Treating domestic violence offenders is a weekly practice for Greg Buchanan, an associate professor of psychology. It is also an experience that he utilizes in the classroom.
Buchanan works at the Wisconsin Department of Corrections with male perpetrators of domestic violence. For four years, he has brought his training as a clinician into his weekly work with offenders. His approach to clinical psychology is punctuated with the attitude that if he can stop even one man from hitting one woman this week, he is doing a good job.
His work with the corrections department comes into play in his work in the classroom. The classes he is teaching this semester, especially Psychotherapy and Introduction to Gender Studies, are informed by his work in the Department of Corrections.
In Psychotherapy, Buchanan teaches students how to treat criminal offenders using the approaches he employes when treating domestic violence offenders. Namely, utilizing an understanding of offenders’ backgrounds.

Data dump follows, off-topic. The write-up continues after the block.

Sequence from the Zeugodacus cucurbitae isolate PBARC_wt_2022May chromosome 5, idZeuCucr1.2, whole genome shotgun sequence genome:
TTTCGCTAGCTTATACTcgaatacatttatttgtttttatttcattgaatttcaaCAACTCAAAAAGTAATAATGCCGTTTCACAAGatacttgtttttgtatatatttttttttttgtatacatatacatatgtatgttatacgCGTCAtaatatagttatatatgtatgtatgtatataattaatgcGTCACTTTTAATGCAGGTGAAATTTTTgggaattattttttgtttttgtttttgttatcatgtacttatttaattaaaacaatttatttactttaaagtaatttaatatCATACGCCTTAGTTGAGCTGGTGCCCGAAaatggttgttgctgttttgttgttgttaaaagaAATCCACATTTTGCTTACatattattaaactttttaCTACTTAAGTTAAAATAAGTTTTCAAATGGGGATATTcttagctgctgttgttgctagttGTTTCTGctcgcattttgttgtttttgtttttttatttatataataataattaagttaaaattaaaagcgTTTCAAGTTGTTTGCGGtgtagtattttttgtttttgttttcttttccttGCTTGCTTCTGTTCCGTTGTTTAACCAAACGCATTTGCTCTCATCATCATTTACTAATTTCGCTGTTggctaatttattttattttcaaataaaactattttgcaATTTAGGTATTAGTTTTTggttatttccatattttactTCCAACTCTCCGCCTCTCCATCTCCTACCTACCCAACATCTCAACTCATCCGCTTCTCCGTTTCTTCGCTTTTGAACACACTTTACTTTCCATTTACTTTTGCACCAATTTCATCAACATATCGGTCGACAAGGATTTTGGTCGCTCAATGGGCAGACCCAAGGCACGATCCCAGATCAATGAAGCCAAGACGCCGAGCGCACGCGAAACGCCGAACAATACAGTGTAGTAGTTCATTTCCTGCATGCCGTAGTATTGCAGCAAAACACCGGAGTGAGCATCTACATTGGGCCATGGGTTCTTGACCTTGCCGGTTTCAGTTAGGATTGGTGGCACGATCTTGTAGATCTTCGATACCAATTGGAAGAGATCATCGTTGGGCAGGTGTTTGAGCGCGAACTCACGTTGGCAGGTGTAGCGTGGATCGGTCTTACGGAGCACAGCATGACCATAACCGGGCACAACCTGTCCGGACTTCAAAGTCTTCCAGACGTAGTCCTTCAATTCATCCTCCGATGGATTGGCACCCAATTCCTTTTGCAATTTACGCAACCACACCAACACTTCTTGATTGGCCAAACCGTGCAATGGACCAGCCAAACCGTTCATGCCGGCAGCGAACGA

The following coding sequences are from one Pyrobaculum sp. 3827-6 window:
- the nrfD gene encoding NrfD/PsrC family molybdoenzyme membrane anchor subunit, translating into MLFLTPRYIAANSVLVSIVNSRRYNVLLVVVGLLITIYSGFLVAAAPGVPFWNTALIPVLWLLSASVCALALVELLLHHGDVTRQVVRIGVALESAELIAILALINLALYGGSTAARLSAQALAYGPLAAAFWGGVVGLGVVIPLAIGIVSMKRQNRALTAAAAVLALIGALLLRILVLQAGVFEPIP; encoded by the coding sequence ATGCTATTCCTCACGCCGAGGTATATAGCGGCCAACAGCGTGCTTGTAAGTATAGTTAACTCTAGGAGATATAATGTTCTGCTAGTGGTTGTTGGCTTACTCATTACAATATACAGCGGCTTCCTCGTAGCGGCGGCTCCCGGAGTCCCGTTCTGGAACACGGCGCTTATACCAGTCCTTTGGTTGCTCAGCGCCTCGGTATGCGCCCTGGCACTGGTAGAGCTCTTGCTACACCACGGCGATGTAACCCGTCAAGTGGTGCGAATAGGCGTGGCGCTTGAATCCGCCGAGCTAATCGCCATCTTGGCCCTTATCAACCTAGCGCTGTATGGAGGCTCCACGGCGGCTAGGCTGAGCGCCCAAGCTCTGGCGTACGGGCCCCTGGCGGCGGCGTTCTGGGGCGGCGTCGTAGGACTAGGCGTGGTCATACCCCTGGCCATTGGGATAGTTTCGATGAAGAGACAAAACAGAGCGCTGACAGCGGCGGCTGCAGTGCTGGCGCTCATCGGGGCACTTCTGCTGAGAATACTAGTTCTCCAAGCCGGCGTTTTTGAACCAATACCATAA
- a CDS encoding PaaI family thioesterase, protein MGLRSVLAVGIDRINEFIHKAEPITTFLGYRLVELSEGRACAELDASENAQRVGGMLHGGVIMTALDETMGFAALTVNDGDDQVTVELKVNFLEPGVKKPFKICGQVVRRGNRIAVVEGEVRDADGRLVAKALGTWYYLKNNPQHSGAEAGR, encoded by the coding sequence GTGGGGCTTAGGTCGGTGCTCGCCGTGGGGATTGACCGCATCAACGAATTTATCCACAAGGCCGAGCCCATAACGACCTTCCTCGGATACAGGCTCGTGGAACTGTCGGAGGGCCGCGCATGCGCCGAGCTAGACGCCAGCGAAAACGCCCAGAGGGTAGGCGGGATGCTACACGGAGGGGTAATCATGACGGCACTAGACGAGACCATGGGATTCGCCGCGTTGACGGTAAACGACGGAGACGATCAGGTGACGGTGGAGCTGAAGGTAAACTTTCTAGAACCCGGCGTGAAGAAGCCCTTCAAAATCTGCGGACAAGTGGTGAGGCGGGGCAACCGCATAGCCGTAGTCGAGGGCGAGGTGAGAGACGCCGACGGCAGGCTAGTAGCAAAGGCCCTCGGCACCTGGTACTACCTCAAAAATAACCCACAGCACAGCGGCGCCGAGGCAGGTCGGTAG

His work with domestic violence offenders also comes up in Introduction to Gender Studies. Part of the focus of that course is on how there are very few biological differences between men and women. In instances of domestic violence, however, a disproportionate number of men are the perpetrators. Buchanan explains this disparity through the influence that traditional masculine stereotypes have on some men convicted of domestic violence. Men who buy into traditional masculine stereotypes are more likely to be abusive and think of women as property. With a tendency to be poor problem-solvers in tough situations, these men use violence to control women, and cognitive therapy is essential to get them to let go of their masculine stereotypes. If these men are viewed simply as wife-beating monsters, there is not much that can be done to treat them. On the other hand, if they are understood as a product of gender stereotypes, then they can be treated.
“It’s frustrating at times [because] you’re making baby steps,” Buchanan says. “[But it’s] very rewarding when you see the change and growth when they graduate the program. It’s very rewarding to see [a patient] no longer in denial, but recognizing his role.”